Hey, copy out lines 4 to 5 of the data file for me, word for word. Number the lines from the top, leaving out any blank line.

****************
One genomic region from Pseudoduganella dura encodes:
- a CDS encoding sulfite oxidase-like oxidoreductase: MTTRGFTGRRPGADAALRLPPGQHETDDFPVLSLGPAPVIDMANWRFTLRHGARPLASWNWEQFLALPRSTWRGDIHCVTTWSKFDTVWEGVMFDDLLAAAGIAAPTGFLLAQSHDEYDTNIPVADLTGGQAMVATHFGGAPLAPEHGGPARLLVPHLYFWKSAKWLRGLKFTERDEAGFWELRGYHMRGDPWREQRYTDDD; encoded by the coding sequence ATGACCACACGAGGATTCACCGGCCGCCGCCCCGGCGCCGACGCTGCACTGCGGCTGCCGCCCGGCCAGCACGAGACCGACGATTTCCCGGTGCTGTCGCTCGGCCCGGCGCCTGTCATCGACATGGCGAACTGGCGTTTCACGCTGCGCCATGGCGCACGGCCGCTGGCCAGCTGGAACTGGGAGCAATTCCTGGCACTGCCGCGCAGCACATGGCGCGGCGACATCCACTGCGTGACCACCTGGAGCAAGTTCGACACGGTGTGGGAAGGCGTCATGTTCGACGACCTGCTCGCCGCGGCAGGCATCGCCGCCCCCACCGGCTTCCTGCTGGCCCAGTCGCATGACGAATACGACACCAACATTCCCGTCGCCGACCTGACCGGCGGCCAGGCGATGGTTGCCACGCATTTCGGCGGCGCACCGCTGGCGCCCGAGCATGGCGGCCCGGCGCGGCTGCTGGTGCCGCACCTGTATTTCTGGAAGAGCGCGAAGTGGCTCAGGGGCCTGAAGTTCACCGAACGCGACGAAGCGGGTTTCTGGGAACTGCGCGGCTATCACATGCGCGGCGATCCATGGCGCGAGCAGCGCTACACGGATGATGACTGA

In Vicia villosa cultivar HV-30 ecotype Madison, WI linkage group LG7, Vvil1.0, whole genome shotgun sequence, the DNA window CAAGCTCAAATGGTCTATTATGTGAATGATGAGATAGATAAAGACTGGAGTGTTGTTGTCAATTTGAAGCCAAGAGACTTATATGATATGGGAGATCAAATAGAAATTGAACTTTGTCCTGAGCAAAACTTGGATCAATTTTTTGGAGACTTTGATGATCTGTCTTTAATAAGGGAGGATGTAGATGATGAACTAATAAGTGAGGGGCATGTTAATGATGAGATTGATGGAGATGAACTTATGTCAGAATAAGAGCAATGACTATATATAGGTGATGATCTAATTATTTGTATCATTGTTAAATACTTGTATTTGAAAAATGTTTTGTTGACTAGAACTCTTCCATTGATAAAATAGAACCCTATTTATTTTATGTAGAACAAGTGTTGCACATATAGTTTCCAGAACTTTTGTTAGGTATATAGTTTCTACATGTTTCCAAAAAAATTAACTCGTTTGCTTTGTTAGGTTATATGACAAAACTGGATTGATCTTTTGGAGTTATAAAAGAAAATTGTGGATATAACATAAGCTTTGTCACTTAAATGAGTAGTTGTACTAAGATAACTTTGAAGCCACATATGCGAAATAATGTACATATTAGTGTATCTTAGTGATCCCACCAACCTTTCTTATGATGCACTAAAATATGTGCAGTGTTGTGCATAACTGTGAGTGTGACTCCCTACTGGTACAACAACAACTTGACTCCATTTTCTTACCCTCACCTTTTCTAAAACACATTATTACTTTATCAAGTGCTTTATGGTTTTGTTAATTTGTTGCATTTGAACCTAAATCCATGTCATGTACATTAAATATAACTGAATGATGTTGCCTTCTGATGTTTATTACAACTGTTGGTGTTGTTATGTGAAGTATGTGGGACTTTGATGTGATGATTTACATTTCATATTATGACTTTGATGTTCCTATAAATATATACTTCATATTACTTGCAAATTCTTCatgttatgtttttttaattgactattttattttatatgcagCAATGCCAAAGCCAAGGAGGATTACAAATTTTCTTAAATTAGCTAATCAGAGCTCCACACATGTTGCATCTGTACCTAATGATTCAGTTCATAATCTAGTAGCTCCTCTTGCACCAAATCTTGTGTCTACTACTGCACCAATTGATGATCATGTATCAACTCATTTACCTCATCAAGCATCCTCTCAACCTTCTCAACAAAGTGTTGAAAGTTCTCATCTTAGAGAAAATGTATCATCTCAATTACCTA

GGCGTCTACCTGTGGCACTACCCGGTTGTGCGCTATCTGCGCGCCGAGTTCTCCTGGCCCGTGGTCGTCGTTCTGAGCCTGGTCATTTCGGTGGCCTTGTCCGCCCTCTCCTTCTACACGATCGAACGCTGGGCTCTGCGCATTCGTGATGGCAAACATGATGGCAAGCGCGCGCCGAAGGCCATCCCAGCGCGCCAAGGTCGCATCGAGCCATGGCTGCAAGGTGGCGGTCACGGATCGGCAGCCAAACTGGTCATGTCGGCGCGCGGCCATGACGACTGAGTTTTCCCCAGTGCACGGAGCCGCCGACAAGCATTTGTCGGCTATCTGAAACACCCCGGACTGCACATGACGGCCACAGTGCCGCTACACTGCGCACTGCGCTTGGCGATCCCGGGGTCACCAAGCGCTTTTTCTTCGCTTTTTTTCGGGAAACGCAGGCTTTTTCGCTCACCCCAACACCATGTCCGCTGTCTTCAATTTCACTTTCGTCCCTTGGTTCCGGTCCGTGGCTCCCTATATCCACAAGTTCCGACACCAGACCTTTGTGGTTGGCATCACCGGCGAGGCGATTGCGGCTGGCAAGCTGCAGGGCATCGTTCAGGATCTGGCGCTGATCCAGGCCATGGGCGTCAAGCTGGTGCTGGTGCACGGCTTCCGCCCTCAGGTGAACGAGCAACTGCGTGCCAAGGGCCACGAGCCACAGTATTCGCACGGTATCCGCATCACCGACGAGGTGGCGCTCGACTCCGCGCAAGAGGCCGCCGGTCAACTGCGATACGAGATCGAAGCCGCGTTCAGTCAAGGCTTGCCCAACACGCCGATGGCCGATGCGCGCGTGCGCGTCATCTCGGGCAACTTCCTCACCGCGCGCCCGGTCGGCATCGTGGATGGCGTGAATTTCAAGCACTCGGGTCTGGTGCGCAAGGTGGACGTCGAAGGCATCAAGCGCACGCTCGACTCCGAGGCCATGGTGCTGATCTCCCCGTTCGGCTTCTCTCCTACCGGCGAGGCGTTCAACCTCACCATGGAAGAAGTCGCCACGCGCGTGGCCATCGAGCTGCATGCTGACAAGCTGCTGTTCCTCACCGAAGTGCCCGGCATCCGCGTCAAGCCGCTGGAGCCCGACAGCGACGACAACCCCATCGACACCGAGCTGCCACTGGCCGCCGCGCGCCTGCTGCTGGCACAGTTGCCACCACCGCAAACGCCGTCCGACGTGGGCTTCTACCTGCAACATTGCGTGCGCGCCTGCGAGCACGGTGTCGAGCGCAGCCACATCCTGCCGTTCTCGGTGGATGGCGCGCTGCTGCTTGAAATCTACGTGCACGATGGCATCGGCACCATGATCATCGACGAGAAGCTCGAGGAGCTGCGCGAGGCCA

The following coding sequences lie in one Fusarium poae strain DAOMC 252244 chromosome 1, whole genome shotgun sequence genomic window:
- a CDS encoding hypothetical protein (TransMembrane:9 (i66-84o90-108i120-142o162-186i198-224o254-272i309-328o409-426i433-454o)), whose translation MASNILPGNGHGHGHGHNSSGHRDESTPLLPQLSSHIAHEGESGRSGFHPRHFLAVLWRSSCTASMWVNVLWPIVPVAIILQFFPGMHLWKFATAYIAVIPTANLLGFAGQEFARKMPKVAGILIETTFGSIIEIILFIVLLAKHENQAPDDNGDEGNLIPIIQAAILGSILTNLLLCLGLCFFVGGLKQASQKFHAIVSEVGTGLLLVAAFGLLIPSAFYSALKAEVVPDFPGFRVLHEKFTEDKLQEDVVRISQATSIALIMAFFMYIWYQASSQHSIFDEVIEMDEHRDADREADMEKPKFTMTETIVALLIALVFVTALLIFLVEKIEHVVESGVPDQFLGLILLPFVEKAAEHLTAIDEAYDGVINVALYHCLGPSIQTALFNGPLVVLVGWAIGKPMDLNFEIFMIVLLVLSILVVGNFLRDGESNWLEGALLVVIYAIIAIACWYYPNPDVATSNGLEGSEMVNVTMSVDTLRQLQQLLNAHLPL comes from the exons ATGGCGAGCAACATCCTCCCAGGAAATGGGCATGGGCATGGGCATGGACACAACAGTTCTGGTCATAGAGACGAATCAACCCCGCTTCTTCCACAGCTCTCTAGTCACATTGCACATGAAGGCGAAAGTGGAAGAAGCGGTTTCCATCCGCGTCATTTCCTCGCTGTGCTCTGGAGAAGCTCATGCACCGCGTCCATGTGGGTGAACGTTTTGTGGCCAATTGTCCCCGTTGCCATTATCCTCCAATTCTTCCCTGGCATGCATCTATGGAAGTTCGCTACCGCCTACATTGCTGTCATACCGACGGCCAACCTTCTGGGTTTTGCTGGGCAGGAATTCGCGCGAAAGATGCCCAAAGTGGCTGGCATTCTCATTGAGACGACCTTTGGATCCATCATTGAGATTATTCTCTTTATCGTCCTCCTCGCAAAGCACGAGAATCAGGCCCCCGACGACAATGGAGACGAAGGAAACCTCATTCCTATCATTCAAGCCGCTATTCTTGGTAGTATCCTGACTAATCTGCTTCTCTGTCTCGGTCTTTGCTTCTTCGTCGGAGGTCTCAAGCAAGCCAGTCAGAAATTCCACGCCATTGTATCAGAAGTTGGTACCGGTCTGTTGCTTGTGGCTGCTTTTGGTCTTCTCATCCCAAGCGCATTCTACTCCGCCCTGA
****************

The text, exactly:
GGCGTCTACCTGTGGCACTACCCGGTTGTGCGCTATCTGCGCGCCGAGTTCTCCTGGCCCGTGGTCGTCGTTCTGAGCCTGGTCATTTCGGTGGCCTTGTCCGCCCTCTCCTTCTACACGATCGAACGCTGGGCTCTGCGCATTCGTGATGGCAAACATGATGGCAAGCGCGCGCCGAAGGCCATCCCAGCGCGCCAAGGTCGCATCGAGCCATGGCTGCAAGGTGGCGGTCACGGATCGGCAGCCAAACTGGTCATGTCGGCGCGCGGCCATGACGACTGAGTTTTCCCCAGTGCACGGAGCCGCCGACAAGCATTTGTCGGCTATCTGAAACACCCCGGACTGCACATGACGGCCACAGTGCCGCTACACTGCGCACTGCGCTTGGCGATCCCGGGGTCACCAAGCGCTTTTTCTTCGCTTTTTTTCGGGAAACGCAGGCTTTTTCGCTCACCCCAACACCATGTCCGCTGTCTTCAATTTCACTTTCGTCCCTTGGTTCCGGTCCGTGGCTCCCTATATCCACAAGTTCCGACACCAGACCTTTGTGGTTGGCATCACCGGCGAGGCGATTGCGGCTGGCAAGCTGCAGGGCATCGTTCAGGATCTGGCGCTGATCCAGGCCATGGGCGTCAAGCTGGTGCTGGTGCACGGCTTCCGCCCTCAGGTGAACGAGCAACTGCGTGCCAAGGGCCACGAGCCACAGTATTCGCACGGTATCCGCATCACCGACGAGGTGGCGCTCGACTCCGCGCAAGAGGCCGCCGGTCAACTGCGATACGAGATCGAAGCCGCGTTCAGTCAAGGCTTGCCCAACACGCCGATGGCCGATGCGCGCGTGCGCGTCATCTCGGGCAACTTCCTCACCGCGCGCCCGGTCGGCATCGTGGATGGCGTGAATTTCAAGCACTCGGGTCTGGTGCGCAAGGTGGACGTCGAAGGCATCAAGCGCACGCTCGACTCCGAGGCCATGGTGCTGATCTCCCCGTTCGGCTTCTCTCCTACCGGCGAGGCGTTCAACCTCACCATGGAAGAAGTCGCCACGCGCGTGGCCATCGAGCTGCATGCTGACAAGCTGCTGTTCCTCACCGAAGTGCCCGGCATCCGCGTCAAGCCGCTGGAGCCCGACAGCGACGACAACCCCATCGACACCGAGCTGCCACTGGCCGCCGCGCGCCTGCTGCTGGCACAGTTGCCACCACCGCAAACGCCGTCCGACGTGGGCTTCTACCTGCAACATTGCGTGCGCGCCTGCGAGCACGGTGTCGAGCGCAGCCACATCCTGCCGTTCTCGGTGGATGGCGCGCTGCTGCTTGAAATCTACGTGCACGATGGCATCGGCACCATGATCATCGACGAGAAGCTCGAGGAGCTGCGCGAGGCCA

The following coding sequences lie in one Fusarium poae strain DAOMC 252244 chromosome 1, whole genome shotgun sequence genomic window: